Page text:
• Type of occupancy, anticipated use etc

Determining Warranty Periods

As previously noted, there are two main types of warranties when specifying products and systems on a building project – material manufacturer/ supplier warranty and installer/ applicator warranty.

One method of determining warranty periods is in relation to the durability requirement, taken as a percentage of the durability period where one exists.

The general rule of thumb:

  • material manufacturer/supplier warranty in the range of 1/4 to 1/3 of the durability period rounded to a whole number.
  • installer/applicator warranty as 1/3 of the material manufacturer/supplier warranty term, again rounded to a whole number.
  1. The life of the building, being not less than 50 years Durability, for building elements:

    (i)     Material manufacturer/ supplier warranty – in the range between 12.5 years and 16.7 years.

    Suggest 17 years Material Manufacturer/ Supply Warranty.

    (ii)    Installer/ applicator warranty – in the range between 4.2 years and 5.6 years.

    Suggest 6 years Installer/ Applicator Warranty.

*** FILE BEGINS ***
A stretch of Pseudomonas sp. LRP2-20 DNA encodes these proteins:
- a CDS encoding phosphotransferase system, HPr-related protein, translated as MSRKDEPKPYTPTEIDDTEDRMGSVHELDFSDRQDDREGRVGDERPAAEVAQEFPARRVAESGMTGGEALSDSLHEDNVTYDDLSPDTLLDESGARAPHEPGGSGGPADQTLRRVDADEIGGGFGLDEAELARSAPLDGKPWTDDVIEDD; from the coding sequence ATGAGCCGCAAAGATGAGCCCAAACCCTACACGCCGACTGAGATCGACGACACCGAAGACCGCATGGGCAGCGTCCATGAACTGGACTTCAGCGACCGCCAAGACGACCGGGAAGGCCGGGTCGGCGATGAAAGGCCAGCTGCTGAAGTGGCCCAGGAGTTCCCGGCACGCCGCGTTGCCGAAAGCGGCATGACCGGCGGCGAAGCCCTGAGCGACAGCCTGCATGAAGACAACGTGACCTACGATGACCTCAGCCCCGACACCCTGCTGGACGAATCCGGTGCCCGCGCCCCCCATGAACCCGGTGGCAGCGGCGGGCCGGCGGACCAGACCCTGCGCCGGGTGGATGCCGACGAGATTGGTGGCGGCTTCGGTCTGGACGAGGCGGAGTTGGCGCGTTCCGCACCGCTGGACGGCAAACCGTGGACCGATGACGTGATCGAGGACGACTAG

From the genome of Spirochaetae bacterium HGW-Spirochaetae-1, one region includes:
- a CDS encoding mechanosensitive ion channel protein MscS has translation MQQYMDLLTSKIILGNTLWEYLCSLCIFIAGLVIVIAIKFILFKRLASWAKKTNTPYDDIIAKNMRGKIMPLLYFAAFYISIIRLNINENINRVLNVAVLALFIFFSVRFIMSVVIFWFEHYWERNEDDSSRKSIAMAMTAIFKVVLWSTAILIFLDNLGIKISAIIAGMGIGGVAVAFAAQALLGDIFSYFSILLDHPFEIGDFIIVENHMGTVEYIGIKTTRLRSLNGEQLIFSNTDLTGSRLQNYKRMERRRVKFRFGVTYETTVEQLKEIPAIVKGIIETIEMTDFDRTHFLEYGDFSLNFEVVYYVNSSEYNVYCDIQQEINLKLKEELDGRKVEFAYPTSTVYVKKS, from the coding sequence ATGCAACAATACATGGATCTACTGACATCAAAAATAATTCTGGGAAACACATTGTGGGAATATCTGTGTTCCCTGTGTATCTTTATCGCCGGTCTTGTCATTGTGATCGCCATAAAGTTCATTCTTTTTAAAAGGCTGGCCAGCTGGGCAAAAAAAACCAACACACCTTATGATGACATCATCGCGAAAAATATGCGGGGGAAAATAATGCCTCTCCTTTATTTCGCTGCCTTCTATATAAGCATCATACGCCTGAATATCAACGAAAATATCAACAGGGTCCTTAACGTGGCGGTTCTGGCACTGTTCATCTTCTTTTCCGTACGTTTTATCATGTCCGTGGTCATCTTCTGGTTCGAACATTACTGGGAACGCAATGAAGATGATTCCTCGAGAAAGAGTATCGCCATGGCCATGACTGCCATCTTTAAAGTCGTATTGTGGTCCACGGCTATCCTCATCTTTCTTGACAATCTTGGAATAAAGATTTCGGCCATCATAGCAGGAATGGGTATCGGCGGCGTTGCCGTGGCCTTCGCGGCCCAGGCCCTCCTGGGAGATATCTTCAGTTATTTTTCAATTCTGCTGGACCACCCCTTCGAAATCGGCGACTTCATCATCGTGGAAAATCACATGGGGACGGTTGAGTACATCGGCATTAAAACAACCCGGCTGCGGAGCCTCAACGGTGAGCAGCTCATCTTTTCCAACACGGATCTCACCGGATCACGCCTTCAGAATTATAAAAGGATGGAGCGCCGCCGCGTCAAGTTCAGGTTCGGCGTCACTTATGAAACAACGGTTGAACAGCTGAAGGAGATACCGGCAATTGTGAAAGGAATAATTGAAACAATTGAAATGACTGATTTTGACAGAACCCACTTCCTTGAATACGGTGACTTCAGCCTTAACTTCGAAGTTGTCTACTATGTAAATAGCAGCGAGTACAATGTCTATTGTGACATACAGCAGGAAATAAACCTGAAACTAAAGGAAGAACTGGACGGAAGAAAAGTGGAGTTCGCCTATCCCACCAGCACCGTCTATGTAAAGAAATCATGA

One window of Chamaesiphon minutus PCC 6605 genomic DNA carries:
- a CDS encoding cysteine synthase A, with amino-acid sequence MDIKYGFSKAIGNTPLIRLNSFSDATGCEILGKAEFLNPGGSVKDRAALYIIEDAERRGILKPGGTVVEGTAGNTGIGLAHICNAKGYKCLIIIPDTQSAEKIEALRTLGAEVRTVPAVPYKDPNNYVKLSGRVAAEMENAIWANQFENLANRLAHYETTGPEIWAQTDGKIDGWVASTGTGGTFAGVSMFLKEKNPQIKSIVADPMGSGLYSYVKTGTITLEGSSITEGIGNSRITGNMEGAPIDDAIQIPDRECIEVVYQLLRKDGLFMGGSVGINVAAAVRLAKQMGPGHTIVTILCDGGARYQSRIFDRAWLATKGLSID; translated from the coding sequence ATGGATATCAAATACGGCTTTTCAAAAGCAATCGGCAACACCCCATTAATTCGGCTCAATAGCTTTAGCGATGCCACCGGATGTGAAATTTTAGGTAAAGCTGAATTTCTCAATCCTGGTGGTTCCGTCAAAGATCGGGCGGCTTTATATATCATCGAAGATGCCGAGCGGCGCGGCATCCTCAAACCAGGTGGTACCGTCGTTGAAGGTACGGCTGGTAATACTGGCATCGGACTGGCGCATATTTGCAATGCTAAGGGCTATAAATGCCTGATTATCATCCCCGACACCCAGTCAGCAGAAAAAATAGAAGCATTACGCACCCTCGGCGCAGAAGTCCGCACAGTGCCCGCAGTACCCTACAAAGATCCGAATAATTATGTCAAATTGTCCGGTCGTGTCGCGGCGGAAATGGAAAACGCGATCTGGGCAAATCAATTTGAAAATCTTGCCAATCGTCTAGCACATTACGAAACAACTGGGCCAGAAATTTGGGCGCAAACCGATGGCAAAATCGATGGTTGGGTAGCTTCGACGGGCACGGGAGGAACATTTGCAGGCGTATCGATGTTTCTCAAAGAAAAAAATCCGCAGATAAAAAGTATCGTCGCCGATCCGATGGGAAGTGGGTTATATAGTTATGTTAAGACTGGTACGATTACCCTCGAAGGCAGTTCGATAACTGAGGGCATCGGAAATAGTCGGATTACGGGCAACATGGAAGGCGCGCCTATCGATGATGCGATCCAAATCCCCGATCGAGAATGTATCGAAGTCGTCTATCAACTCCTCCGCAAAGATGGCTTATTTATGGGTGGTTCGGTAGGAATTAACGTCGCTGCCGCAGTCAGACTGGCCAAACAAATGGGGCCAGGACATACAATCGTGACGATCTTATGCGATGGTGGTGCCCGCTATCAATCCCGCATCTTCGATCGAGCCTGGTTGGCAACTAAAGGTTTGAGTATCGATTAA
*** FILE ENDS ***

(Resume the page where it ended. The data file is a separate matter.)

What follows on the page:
2. 15 years Durability, for building elements:

    (i)     Material manufacturer/ supplier warranty – in the range between 3.8 years and 5 years. Suggest 5 years Material Warranty.

    (ii)    Installer/ applicator warranty – in the range between 1.3 years and 1.7 years. Suggest 2 years Workmanship Warranty.

  3. 5 years Durability, for building elements:

(i)   Material manufacturer/ supplier warranty – in the range between 1.3 years and 1.7 years. Suggest 2 years Material Warranty.

(ii)    Installer/ applicator warranty – in the range between .4 years and .6 years. Suggest 6 months Workmanship Warranty.

Commence warranties from the date of practical completion of the contract works, unless stated otherwise.

Warranties and Masterspec

When creating new branded specification work sections, Masterspec determine the warranty periods, generally based on the above criteria and confirm with the product partner prior to publication. Architects and Designers are encouraged to review the template specification section and ensure that the section once complete accurately reflects the project specific requirements. Where we identify that a section is highly technical or complex (including where supplier undertakes design work, PS1 etc.)  and the product partner is best placed to complete the section for the specifier, we add a guidance note commentary to encourage this.

For more information about Durability and links to NZBC clause B2 Durability, please refer to Ministry of Business, Innovation & Employment:

https://www.building.govt.nz/building-code-compliance/b-stability/b2-durability/